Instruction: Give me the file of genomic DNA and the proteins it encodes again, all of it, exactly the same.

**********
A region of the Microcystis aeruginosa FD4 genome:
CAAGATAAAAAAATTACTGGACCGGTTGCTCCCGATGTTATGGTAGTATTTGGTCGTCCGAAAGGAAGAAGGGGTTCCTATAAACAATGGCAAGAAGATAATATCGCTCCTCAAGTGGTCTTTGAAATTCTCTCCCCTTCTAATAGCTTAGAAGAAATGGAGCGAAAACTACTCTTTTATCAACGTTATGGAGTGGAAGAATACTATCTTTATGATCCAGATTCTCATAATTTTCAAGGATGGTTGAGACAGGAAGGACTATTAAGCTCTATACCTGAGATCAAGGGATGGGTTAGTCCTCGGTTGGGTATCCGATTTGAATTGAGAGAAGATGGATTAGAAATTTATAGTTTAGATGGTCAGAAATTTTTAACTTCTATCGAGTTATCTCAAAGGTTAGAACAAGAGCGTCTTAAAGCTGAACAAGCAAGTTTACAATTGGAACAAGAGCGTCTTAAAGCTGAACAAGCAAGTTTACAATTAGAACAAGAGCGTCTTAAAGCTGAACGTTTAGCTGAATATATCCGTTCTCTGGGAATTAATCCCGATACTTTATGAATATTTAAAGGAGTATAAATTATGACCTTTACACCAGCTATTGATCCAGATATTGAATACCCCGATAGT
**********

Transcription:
A region of the Microcystis aeruginosa FD4 genome:
CAAGATAAAAAAATTACTGGACCGGTTGCTCCCGATGTTATGGTAGTATTTGGTCGTCCGAAAGGAAGAAGGGGTTCCTATAAACAATGGCAAGAAGATAATATCGCTCCTCAAGTGGTCTTTGAAATTCTCTCCCCTTCTAATAGCTTAGAAGAAATGGAGCGAAAACTACTCTTTTATCAACGTTATGGAGTGGAAGAATACTATCTTTATGATCCAGATTCTCATAATTTTCAAGGATGGTTGAGACAGGAAGGACTATTAAGCTCTATACCTGAGATCAAGGGATGGGTTAGTCCTCGGTTGGGTATCCGATTTGAATTGAGAGAAGATGGATTAGAAATTTATAGTTTAGATGGTCAGAAATTTTTAACTTCTATCGAGTTATCTCAAAGGTTAGAACAAGAGCGTCTTAAAGCTGAACAAGCAAGTTTACAATTGGAACAAGAGCGTCTTAAAGCTGAACAAGCAAGTTTACAATTAGAACAAGAGCGTCTTAAAGCTGAACGTTTAGCTGAATATATCCGTTCTCTGGGAATTAATCCCGATACTTTATGAATATTTAAAGGAGTATAAATTATGACCTTTACACCAGCTATTGATCCAGATATTGAATACCCCGATAGT